Sugar maple, aspen, and white birch are three hardwoods widely used by the North American pulp and paper industry. Because of their abundance, these species are also likely to be used by some biorefinery processes being developed. A significant amount of evidence indicates that the syringyl to guaiacyl (S/G) ratio of the lignin in a hardwood is a governing parameter regarding its ease of delignification. Credible data also show that, among poplars, the S/G ratio of the lignin significantly influences the ease of saccharification of the carbohydrate polymers to sugar monomers. Although the S/G ratio appears to be a key parameter for hardwoods, values accepted by most practitioners are not available for the three species.

In this investigation, those ratios were estimated by an extensive literature review followed by S/G determination by nitrobenzene oxidation (NBO) and methoxyl analyses of organosolv lignin (OSL) from the ethanol/water/sulfuric acid pulping process. The S/G values were approximately 1.4 for sugar maple, and 2.0 for aspen and white birch. Data are also included showing that sugar maple and white birch were equally reactive in kraft pulping. Thus, it is unclear whether or not the S/G ratio is indeed a governing parameter in this delignification process.

These results suggest that S/G ratio alone cannot explain the different rates of delignification by kraft liquor typically observed among hardwoods. Mills might benefit from including more sugar maple in their cooking furnish, if possible.

CNC discoloration from heat exposure is of concern due to undesirable appearance of natural-fiber reinforced polymer end product.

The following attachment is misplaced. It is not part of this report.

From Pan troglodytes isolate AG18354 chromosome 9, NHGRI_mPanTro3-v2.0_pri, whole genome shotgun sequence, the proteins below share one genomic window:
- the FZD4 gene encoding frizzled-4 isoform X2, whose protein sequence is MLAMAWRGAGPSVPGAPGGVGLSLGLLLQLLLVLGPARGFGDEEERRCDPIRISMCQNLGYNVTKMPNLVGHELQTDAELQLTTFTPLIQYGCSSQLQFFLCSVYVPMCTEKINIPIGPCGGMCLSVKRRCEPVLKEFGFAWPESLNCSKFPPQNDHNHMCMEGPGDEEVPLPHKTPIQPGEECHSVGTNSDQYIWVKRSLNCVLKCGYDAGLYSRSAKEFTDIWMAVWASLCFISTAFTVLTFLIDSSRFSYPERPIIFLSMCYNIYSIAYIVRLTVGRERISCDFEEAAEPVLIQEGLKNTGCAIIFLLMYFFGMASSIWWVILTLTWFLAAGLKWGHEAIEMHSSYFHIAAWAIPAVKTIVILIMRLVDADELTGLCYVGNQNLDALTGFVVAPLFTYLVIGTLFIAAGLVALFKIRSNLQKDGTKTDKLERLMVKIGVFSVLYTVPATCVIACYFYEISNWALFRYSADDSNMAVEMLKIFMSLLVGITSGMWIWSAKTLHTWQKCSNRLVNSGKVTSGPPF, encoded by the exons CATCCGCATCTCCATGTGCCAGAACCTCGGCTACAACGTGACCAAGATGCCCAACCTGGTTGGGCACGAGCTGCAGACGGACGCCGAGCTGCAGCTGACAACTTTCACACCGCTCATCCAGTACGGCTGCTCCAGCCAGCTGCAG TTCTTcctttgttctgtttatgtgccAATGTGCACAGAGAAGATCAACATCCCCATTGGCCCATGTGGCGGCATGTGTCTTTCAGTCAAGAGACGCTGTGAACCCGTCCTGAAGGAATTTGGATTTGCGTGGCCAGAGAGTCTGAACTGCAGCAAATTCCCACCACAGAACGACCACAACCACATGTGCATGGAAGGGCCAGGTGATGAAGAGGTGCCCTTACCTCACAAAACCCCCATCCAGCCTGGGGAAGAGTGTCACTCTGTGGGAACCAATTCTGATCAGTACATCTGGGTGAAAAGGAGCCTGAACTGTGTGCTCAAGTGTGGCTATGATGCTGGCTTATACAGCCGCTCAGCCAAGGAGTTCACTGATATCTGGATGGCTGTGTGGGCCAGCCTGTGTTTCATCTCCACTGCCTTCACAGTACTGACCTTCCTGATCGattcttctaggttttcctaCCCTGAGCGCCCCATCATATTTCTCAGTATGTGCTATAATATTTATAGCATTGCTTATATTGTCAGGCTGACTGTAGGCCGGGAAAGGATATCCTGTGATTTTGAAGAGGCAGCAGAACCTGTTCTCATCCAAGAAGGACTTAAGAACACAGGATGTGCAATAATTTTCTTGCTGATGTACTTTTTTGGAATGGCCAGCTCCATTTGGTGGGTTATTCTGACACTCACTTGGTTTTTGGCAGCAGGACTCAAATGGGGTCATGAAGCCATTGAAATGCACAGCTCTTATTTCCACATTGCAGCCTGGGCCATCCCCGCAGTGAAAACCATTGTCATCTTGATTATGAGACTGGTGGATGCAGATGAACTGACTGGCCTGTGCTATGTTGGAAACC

Impacts of fibrillation time on CNF films’ optical and strength properties.

Main products from nitrobenzene oxidation of hardwood lignins.

Thermogravimetric combustor used in the black liquor combustion research.



Ionic strength control of sulfated cellulose nanocrystal suspension viscosity

Stephanie Beck and Jean Bouchard


Effects of cellulosic nanofibrils on papermaking properties of fine papers

Donna A. Johnson, Mark A. Paradis, Michael Bilodeau, Bruce Crossley, Marc Foulger, and Pierre Gélinas


Toward cellulose nanomaterial commercialization: Knowledge gap analysis for Safety Data Sheets according to the Globally Harmonized System

Jo Anne Shatkin, Kimberly J. Ong, James D. Ede, Theodore H. Wegner, and Michael Goergen



Evaluation of near-drum thinning data in recovery boiler generating bank tubes

W.B.A (Sandy) Sharp and W.A. (Billy) Jones


Corrosion monitoring and root cause identification in high solids concentrators

Pasi Niemeläinen